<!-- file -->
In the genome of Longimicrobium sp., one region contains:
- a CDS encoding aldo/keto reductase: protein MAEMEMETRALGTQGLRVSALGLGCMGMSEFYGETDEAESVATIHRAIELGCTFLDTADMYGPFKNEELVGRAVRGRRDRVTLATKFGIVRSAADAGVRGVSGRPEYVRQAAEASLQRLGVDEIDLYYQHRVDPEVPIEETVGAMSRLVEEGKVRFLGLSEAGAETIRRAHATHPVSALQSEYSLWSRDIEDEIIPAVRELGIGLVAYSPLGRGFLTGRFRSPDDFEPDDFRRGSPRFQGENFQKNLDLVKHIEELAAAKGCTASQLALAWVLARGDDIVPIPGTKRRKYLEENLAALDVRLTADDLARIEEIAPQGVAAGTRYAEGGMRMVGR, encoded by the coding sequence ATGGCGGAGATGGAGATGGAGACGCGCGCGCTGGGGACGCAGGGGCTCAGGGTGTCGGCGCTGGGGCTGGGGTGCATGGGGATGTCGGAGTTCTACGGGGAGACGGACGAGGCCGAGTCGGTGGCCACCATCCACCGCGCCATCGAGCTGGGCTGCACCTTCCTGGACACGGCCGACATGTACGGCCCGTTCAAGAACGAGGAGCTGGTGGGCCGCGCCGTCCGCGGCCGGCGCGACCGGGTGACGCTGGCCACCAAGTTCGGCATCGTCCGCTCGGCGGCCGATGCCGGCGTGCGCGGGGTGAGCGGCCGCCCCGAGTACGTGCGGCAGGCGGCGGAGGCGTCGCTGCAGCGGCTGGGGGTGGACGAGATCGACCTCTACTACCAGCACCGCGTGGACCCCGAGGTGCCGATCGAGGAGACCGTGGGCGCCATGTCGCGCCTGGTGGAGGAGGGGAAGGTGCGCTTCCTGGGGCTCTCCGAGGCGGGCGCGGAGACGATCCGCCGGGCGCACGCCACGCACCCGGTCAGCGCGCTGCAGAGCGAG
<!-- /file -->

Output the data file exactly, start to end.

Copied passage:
In the genome of Longimicrobium sp., one region contains:
- a CDS encoding aldo/keto reductase: protein MAEMEMETRALGTQGLRVSALGLGCMGMSEFYGETDEAESVATIHRAIELGCTFLDTADMYGPFKNEELVGRAVRGRRDRVTLATKFGIVRSAADAGVRGVSGRPEYVRQAAEASLQRLGVDEIDLYYQHRVDPEVPIEETVGAMSRLVEEGKVRFLGLSEAGAETIRRAHATHPVSALQSEYSLWSRDIEDEIIPAVRELGIGLVAYSPLGRGFLTGRFRSPDDFEPDDFRRGSPRFQGENFQKNLDLVKHIEELAAAKGCTASQLALAWVLARGDDIVPIPGTKRRKYLEENLAALDVRLTADDLARIEEIAPQGVAAGTRYAEGGMRMVGR, encoded by the coding sequence ATGGCGGAGATGGAGATGGAGACGCGCGCGCTGGGGACGCAGGGGCTCAGGGTGTCGGCGCTGGGGCTGGGGTGCATGGGGATGTCGGAGTTCTACGGGGAGACGGACGAGGCCGAGTCGGTGGCCACCATCCACCGCGCCATCGAGCTGGGCTGCACCTTCCTGGACACGGCCGACATGTACGGCCCGTTCAAGAACGAGGAGCTGGTGGGCCGCGCCGTCCGCGGCCGGCGCGACCGGGTGACGCTGGCCACCAAGTTCGGCATCGTCCGCTCGGCGGCCGATGCCGGCGTGCGCGGGGTGAGCGGCCGCCCCGAGTACGTGCGGCAGGCGGCGGAGGCGTCGCTGCAGCGGCTGGGGGTGGACGAGATCGACCTCTACTACCAGCACCGCGTGGACCCCGAGGTGCCGATCGAGGAGACCGTGGGCGCCATGTCGCGCCTGGTGGAGGAGGGGAAGGTGCGCTTCCTGGGGCTCTCCGAGGCGGGCGCGGAGACGATCCGCCGGGCGCACGCCACGCACCCGGTCAGCGCGCTGCAGAGCGAG